“We’re Uncool”: Philip Seymour Hoffman (1967-2014) (by Dr. Amanda Gilroy)
|Datum:||10 februari 2014|
It’s been a week since Philip Seymour Hoffman died. So much has been written about him in the past seven days that it’s hard to say more. It’s striking that we are still talking about him. So many celebrity deaths generate chatter on news and entertainment outlets and in the blogosphere for a day or so, then discussion fades as the voracious appetites of the culture industries move onto a new event (an award, a haircut, a confrontation with the law, the death of another icon). The manner of Hoffman’s death-by-drugs has been partly responsible for keeping him in the public eye. It enabled critics and commentators across the social media to spin teleological narratives in which his death became the logical concluding act to his work. Legions of critics invested in the overworked idea of the “tormented genius,” whose addiction—though PSH seems to have lived most of his life drug free—fueled his art, generating the complex, often tortured characters he excelled at playing. Others responded with a counter-narrative which sees his end as a type of failure; these are viewers “angry” at the romanticization of drug taking, for whom Hoffman’s death obscures his achievements in life. Still others went, at least briefly, down the “conspiracy theory” route (someone must have killed him). And, of course, there’s been the “tragedy” of “untimely loss.” From all sides, there’s been a macabre focus on details (exactly how many envelopes in the apartment?).
There remains much to be said about how little media attention is given to the drug-related deaths of countless, unknown and impoverished people v. the occcasional celebrity who succumbs to addiction (but that’s another issue). In what follows, I don’t want to fetishize Hoffman’s death. His death was not a synecdoche for his work. I think there are more interesting things to say about why so many of us have responded emotionally to his passing, and these things come out of his performances.
I asked all the University of Groningen American Studies faculty to send me a couple of lines about their memories of Hoffman’s films. One theme dominates their comments (and this issue recurred, with or without framing by the death-by-drugs denouement, across the critical and social media sphere). This is Hoffman’s ability to transform himself to play a range of characters, as well as his willingness to play unappealing people. “Chameleon” is a term that comes up several times. Aynur Erdogan notes how he could move across films genres, delivering convincing characters each time—from the “priest accused of pedophilia in Doubt, and Lancaster Dodd, the leader of a religious movement in The Master” to the “infamous black market dealer” in a blockbuster like Mission Impossible III, excelling at comedy (The Big Lebowski and Along Came Polly) as much as drama. Though Hoffman made his name playing creeps and freaks, he could do romantic heroes too (Jack Goes Boating). Tim Jelfs references Hoffman’s “utterly convincing” performance as “Freddie Miles in Anthony Minghella’s adaptation of The Talented Mr. Ripley” (a memorable part as a snooty Princetonian) and “his turn as the awkward young sound man in Paul Thomas Anderson’s Boogie Nights.” Boogie Nights is one of my personal favorites: Hoffman’s closeted gay Scotty J., all odd mannerisms and pot belly, lusting after Mark Wahlberg’s would-be porn star, is both pitiful and appealing, a combination that would become a Hoffman trademark. Constantijn Smith’s favorite is Doubt, “in which Hoffman artfully and with such great attention to detail provides audiences with a sympathetic, and perhaps even relatable, character accused of the most inappropriate acts.” Is there another A-list actor who can do this? We can feel sorry for his characters, love them and loathe them, sometimes in the same film.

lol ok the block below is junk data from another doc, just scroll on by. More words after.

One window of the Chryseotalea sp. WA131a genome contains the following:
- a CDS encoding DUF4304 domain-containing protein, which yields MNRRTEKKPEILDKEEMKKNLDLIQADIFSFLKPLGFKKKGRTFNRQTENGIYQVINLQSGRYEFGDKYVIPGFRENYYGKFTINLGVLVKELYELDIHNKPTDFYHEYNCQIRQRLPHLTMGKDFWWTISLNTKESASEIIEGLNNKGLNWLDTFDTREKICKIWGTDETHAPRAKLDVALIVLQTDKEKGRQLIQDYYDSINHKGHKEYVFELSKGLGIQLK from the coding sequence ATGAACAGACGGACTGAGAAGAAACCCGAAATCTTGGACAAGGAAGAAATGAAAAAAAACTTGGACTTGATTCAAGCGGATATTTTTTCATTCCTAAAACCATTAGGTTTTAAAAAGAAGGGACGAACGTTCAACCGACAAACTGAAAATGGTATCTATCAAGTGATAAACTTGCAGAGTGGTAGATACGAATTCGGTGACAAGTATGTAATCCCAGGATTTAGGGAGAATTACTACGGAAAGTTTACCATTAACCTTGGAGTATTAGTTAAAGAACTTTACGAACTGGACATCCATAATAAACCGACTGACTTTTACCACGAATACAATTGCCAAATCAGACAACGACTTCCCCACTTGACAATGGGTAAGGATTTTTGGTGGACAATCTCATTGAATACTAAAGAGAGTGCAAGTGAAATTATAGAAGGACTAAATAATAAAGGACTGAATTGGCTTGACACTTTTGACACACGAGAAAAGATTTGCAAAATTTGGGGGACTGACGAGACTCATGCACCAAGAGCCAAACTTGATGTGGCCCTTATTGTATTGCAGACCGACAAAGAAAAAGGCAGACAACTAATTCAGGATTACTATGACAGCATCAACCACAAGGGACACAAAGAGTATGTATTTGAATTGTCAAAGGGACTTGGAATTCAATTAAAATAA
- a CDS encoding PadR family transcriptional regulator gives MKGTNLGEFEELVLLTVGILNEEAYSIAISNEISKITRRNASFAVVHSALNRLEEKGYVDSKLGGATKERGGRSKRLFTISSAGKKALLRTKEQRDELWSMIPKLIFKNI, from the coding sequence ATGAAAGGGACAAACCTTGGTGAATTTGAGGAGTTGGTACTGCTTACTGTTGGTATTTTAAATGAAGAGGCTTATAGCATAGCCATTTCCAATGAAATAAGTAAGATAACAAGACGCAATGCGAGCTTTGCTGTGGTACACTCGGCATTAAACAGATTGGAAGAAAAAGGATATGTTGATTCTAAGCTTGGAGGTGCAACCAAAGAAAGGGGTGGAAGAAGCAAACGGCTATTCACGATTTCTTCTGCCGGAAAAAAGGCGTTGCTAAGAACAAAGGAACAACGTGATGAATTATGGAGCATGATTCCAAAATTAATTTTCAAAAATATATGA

Hoffman has a mesmerizing screen presence. Joost Krijen (who admits to not being a film buff) vividly recalls that though PSH’s Capote is “vain” and “unlikeable,” he left the cinema “fascinated” by the novelist and “in thrall” to Hoffman’s performance. Constantijn Smith calls this performance “immersive.” Wil Verhoeven acknowledges that he gets bored when actors cannot act beyond their own selves, despite being different characters in different films (George Clooney always plays George Clooney and Meryl Streep is always Meryl Streep). But I was stunned to learn that the old CIA guy I’d enjoyed watching in Charlie Wilson’s War was actually not some old unknown actor but our friend PSH. … The man did not act a character, he became that character.
Of course, Hoffman was acting, but his great skill was to make it seem unforced and unlabored. His artistry was his ability to create authenticity.